• Here’s the Story

    I wrote a book called The Forest for the Trees and it’s an advice book for writers. For four years, I blogged every day about the agony of writing and publishing, and the self loathing that afflicts most writers. A community of like-minded malcontents gathered and thus ensued a grand conversation. Now, the most popular posts are gathered in Greatest Hits ( a work in progress) Gluttons for punishment can scroll through the archives. If I've learned one thing about writers, it's this: we really are all alone. Love, Betsy
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But When You Talk About Destruction

Did you finish your memoir, your novel, one lousy stinking poem? Did you read War and Peace? Rescue a dog? Yourself? Did you jump on the Yonana craze? Lose a notebook with all of your best work? Did you pick peaches? Fuck your wife? Fuck up your life? Did you take up cycling? Wonder why you couldn’t write. Did you talk to a woman at the farm stand? Was your family trapped by a rabid raccoon who attacked your dog and bit off half your finger? Did you think about everyone who died? Did you imagine their airless life? Did you give money to the guy at the entrance to the highway because his sign said he was hungry and for once you felt more compassion than fear? What does it take to write the sentences of your life? To live inside the mole hole? And come out with that grin on your stupid dirty face.

What did you do on your summer vacation?

59 Responses

  1. “What did you do on your summer vacation?”

    Me and the wife, we moved to Chicago. I haven’t exactly been on vacation, but I’ve been here a month and haven’t found a job yet. Been looking. Even been interviewed. Have a couple nice new suits and got to wear them. Sweated.

    I have finished more than one lousy stinking poem. Had no intentions of writing any, but there they are. Chicago’s nearly a mile closer to sea level than was my former home in New Mexico, and I think the increased air pressure just squeezed them out of me.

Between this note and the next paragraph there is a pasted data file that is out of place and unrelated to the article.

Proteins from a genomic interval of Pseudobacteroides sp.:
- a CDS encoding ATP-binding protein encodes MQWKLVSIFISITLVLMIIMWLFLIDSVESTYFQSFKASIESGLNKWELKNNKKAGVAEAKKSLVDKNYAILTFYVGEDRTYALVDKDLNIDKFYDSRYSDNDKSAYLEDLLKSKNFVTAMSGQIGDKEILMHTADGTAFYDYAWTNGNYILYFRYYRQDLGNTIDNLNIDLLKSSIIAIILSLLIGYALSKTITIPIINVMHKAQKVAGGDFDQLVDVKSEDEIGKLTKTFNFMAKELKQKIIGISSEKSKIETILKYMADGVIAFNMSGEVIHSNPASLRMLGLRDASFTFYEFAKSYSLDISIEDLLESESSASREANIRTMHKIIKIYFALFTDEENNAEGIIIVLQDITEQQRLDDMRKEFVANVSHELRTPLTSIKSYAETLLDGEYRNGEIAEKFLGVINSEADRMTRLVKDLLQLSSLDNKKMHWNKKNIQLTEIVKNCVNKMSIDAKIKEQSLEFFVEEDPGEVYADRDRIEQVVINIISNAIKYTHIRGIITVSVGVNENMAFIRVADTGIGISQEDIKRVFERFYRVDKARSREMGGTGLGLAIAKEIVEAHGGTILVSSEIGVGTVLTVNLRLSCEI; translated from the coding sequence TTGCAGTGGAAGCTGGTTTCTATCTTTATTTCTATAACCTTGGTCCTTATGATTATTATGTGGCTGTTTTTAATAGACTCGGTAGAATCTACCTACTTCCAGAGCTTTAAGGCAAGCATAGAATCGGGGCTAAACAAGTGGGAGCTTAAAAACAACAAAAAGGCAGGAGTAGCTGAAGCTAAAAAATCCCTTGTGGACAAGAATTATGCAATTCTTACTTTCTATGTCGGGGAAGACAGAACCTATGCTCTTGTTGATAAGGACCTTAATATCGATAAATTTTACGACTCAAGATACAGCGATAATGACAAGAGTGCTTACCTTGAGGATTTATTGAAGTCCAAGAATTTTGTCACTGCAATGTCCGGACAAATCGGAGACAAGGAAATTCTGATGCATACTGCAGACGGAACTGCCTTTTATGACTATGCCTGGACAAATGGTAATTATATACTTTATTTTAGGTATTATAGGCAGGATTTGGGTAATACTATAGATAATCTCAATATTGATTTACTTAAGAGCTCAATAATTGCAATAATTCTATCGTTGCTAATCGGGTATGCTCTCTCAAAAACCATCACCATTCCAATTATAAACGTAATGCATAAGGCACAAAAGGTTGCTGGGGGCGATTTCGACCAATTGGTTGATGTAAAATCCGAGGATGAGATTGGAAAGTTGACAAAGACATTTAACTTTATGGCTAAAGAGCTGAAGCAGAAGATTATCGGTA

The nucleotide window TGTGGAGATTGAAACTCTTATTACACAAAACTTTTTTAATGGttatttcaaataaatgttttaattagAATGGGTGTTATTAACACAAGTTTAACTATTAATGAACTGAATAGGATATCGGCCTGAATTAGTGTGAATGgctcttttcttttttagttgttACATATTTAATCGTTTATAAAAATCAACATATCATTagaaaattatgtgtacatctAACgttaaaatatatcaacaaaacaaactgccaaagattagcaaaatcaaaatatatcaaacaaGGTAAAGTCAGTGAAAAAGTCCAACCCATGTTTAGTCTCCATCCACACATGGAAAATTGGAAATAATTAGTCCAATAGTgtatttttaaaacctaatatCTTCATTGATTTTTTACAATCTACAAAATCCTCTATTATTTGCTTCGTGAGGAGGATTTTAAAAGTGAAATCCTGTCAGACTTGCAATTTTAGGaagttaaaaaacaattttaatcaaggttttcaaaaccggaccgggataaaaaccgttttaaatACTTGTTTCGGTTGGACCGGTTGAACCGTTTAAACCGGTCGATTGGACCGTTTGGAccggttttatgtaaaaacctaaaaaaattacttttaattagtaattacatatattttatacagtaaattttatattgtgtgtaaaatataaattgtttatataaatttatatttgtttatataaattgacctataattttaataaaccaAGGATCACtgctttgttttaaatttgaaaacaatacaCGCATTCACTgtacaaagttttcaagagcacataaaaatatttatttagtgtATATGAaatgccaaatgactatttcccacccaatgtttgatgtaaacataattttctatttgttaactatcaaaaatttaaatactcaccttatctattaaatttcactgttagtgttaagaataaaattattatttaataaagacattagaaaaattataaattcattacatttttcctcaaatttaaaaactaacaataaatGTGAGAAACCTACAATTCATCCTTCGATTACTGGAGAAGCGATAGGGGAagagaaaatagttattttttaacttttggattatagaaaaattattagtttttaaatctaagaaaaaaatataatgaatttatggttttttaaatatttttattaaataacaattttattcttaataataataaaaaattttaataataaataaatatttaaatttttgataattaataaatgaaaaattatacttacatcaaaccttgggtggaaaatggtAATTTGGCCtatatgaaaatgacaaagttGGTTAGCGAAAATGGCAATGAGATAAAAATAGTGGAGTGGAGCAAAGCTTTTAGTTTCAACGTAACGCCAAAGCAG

Never have read War and Peace. No excuse. Did read The Sheltering Sky. First book I read after I got here. Read E.E. Cummings’ Complete Poems before the move. Curious works.

    Found new homes for four of my cats. Brought only two along (yes, the wife and I had six; crazy cat people, we).

    May have rescued myself. Too soon to tell. No clue what a Yonana is. Glad of that.

    Didn’t lose any work. Didn’t pick any peaches, but got loads of them from the local growers’ market last month. Best peaches, juice all running down. Can’t hardly get a decent peach in New Mexico.

    Fucked the wife. Hope I haven’t fucked my life, up, down or sideways. Too soon to tell. Went to the blues festival yesterday. There I was, at a Chicago blues festival. How cool is that?

    Got a full read on one of my short novels from a small press in Brooklyn. How cool is that?

    No cycling. Lots of cyclists around here. Walked up the lakefront to Evanston a few times. Pretty city. The color of money.

    Thought about some of the people who’ve died. Didn’t think of their airless lives. I’ll go to sleep tonight and dream of them, thank you.

    Gave money to the guy at the exit to the highway because he was working in the toll booth and I had to pay him to escape.

    It takes your life to write the sentences of your life. Working on that.

  2. Thank you for asking. I wrote, relaxed and ate a few lobster rolls and too much guacamole. And finished two personal essays about doing the rock-and-roll fan thing. Normally I avoid the form and stick to fiction (whatever that is), but it turns out they will actually be my first publications. Who knew?

  3. I flogged books and got stung by a jelly fish in Corsica.

  4. Listened to the couple, one deck below at the lake resort, argue about sex, he liked threesomes, she said she was too fat to enjoy. (She was). Funny at first, how loud and honest they were, until it turned sad and threatening. I called the front desk…they apologized to me for having to endure the tirade…they did nothing. Fifteen minutes later I yelled “shut the fuck up” and slammed my slider. Quite.